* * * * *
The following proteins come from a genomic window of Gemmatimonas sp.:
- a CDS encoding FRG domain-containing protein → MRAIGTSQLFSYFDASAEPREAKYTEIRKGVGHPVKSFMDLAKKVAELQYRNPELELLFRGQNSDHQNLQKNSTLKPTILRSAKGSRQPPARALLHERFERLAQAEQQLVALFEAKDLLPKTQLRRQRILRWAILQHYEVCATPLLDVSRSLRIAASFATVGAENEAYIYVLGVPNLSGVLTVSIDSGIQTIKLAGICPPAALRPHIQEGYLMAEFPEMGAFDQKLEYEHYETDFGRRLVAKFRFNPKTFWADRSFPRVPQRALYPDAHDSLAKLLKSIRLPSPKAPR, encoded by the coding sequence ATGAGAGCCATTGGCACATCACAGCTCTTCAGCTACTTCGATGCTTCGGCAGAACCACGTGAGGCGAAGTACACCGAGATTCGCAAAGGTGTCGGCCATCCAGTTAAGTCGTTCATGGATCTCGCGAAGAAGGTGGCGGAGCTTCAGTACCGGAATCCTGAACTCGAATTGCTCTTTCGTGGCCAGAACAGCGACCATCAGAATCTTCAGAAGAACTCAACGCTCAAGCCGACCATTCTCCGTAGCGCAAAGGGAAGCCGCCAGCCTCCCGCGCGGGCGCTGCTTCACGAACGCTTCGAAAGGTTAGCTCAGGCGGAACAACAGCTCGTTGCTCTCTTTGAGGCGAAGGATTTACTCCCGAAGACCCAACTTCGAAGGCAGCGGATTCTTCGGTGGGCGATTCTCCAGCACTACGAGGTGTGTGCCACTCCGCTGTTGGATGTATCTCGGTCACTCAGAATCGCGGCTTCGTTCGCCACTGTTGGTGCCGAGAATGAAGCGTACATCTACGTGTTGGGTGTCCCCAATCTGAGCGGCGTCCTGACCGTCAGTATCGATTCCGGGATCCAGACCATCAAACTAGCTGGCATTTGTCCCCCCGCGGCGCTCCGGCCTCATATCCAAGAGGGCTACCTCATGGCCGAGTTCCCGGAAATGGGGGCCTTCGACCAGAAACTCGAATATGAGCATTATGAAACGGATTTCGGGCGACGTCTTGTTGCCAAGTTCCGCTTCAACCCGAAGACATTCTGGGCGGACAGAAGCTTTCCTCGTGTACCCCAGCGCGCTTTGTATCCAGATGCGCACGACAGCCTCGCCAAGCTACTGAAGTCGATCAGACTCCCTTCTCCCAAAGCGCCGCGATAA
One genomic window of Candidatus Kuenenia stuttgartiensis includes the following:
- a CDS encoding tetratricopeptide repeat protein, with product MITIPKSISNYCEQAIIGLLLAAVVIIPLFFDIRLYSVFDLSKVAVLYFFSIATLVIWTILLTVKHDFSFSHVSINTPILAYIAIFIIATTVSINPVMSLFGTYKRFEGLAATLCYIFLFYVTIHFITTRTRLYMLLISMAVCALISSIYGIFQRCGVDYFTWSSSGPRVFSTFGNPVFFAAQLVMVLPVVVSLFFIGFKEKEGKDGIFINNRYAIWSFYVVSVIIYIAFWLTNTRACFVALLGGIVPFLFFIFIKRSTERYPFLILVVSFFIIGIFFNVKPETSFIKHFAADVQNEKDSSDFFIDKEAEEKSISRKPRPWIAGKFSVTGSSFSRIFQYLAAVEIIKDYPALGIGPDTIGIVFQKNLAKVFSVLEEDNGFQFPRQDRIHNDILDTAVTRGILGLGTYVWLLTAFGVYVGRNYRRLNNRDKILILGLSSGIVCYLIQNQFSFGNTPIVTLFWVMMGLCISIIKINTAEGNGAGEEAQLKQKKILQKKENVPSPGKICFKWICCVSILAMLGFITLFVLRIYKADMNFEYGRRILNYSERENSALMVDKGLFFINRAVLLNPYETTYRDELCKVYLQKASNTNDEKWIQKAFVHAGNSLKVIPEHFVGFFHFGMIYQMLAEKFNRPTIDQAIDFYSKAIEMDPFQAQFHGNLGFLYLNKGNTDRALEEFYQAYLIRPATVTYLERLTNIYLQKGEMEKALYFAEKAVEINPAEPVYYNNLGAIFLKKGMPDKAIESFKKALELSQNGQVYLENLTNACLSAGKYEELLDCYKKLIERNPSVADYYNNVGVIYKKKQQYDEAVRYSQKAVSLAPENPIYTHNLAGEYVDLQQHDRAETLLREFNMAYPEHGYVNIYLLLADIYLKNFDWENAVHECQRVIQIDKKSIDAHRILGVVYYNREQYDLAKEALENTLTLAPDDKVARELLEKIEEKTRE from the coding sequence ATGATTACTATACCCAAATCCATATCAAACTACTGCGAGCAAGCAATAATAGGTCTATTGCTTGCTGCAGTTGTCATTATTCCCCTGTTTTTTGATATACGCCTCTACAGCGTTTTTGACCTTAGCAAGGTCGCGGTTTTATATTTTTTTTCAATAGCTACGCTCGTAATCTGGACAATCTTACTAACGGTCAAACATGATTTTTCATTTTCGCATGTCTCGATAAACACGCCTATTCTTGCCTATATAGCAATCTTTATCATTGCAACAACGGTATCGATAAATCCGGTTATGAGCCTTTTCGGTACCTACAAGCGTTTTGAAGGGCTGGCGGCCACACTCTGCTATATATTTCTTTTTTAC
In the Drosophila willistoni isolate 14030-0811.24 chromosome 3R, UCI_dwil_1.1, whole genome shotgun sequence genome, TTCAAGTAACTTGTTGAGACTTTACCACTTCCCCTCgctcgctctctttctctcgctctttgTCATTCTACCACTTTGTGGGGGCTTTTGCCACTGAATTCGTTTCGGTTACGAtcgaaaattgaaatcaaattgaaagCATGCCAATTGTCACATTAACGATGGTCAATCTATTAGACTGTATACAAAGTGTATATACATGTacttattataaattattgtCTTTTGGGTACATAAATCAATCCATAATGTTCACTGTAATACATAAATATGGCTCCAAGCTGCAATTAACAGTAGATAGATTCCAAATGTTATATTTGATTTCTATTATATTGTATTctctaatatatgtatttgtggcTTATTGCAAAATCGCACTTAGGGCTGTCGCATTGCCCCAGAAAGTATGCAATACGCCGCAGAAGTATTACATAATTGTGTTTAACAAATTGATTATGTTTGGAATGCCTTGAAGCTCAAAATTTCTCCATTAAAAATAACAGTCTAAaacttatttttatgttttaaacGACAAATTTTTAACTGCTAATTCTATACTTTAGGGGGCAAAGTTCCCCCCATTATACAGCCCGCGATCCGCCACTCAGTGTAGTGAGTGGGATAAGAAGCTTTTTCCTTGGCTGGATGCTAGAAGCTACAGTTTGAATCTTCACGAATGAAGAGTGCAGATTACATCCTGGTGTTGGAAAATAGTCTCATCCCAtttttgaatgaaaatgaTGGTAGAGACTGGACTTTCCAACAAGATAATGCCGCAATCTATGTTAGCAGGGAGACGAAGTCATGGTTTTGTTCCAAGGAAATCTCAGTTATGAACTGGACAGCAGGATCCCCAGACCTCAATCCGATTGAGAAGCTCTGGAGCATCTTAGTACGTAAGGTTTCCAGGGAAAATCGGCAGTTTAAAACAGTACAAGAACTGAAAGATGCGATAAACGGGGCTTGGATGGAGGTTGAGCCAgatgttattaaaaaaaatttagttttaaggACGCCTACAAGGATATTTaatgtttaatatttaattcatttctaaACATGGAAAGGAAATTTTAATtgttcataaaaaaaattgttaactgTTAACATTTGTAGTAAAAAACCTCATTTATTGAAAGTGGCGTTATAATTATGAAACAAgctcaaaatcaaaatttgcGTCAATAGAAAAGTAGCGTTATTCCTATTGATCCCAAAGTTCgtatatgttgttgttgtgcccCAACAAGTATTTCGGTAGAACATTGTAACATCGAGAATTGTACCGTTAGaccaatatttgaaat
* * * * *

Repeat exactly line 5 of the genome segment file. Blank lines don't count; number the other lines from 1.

In the Drosophila willistoni isolate 14030-0811.24 chromosome 3R, UCI_dwil_1.1, whole genome shotgun sequence genome, TTCAAGTAACTTGTTGAGACTTTACCACTTCCCCTCgctcgctctctttctctcgctctttgTCATTCTACCACTTTGTGGGGGCTTTTGCCACTGAATTCGTTTCGGTTACGAtcgaaaattgaaatcaaattgaaagCATGCCAATTGTCACATTAACGATGGTCAATCTATTAGACTGTATACAAAGTGTATATACATGTacttattataaattattgtCTTTTGGGTACATAAATCAATCCATAATGTTCACTGTAATACATAAATATGGCTCCAAGCTGCAATTAACAGTAGATAGATTCCAAATGTTATATTTGATTTCTATTATATTGTATTctctaatatatgtatttgtggcTTATTGCAAAATCGCACTTAGGGCTGTCGCATTGCCCCAGAAAGTATGCAATACGCCGCAGAAGTATTACATAATTGTGTTTAACAAATTGATTATGTTTGGAATGCCTTGAAGCTCAAAATTTCTCCATTAAAAATAACAGTCTAAaacttatttttatgttttaaacGACAAATTTTTAACTGCTAATTCTATACTTTAGGGGGCAAAGTTCCCCCCATTATACAGCCCGCGATCCGCCACTCAGTGTAGTGAGTGGGATAAGAAGCTTTTTCCTTGGCTGGATGCTAGAAGCTACAGTTTGAATCTTCACGAATGAAGAGTGCAGATTACATCCTGGTGTTGGAAAATAGTCTCATCCCAtttttgaatgaaaatgaTGGTAGAGACTGGACTTTCCAACAAGATAATGCCGCAATCTATGTTAGCAGGGAGACGAAGTCATGGTTTTGTTCCAAGGAAATCTCAGTTATGAACTGGACAGCAGGATCCCCAGACCTCAATCCGATTGAGAAGCTCTGGAGCATCTTAGTACGTAAGGTTTCCAGGGAAAATCGGCAGTTTAAAACAGTACAAGAACTGAAAGATGCGATAAACGGGGCTTGGATGGAGGTTGAGCCAgatgttattaaaaaaaatttagttttaaggACGCCTACAAGGATATTTaatgtttaatatttaattcatttctaaACATGGAAAGGAAATTTTAATtgttcataaaaaaaattgttaactgTTAACATTTGTAGTAAAAAACCTCATTTATTGAAAGTGGCGTTATAATTATGAAACAAgctcaaaatcaaaatttgcGTCAATAGAAAAGTAGCGTTATTCCTATTGATCCCAAAGTTCgtatatgttgttgttgtgcccCAACAAGTATTTCGGTAGAACATTGTAACATCGAGAATTGTACCGTTAGaccaatatttgaaat